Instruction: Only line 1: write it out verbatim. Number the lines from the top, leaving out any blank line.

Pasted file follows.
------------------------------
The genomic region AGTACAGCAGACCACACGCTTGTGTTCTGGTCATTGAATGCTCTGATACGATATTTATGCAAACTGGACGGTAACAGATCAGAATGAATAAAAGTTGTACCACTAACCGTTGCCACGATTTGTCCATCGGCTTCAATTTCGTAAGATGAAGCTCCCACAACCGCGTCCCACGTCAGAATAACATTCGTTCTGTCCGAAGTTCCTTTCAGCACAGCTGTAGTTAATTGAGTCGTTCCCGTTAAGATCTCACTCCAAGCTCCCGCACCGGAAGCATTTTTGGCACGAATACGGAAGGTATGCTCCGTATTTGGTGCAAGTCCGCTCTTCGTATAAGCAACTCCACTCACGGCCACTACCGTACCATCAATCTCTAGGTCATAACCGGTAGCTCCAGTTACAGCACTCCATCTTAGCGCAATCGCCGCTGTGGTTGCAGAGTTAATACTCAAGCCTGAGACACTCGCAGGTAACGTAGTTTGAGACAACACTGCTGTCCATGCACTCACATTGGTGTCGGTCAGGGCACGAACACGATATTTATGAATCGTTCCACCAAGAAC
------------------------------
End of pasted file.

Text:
The genomic region AGTACAGCAGACCACACGCTTGTGTTCTGGTCATTGAATGCTCTGATACGATATTTATGCAAACTGGACGGTAACAGATCAGAATGAATAAAAGTTGTACCACTAACCGTTGCCACGATTTGTCCATCGGCTTCAATTTCGTAAGATGAAGCTCCCACAACCGCGTCCCACGTCAGAATAACATTCGTTCTGTCCGAAGTTCCTTTCAGCACAGCTGTAGTTAATTGAGTCGTTCCCGTTAAGATCTCACTCCAAGCTCCCGCACCGGAAGCATTTTTGGCACGAATACGGAAGGTATGCTCCGTATTTGGTGCAAGTCCGCTCTTCGTATAAGCAACTCCACTCACGGCCACTACCGTACCATCAATCTCTAGGTCATAACCGGTAGCTCCAGTTACAGCACTCCATCTTAGCGCAATCGCCGCTGTGGTTGCAGAGTTAATACTCAAGCCTGAGACACTCGCAGGTAACGTAGTTTGAGACAACACTGCTGTCCATGCACTCACATTGGTGTCGGTCAGGGCACGAACACGATATTTATGAATCGTTCCACCAAGAAC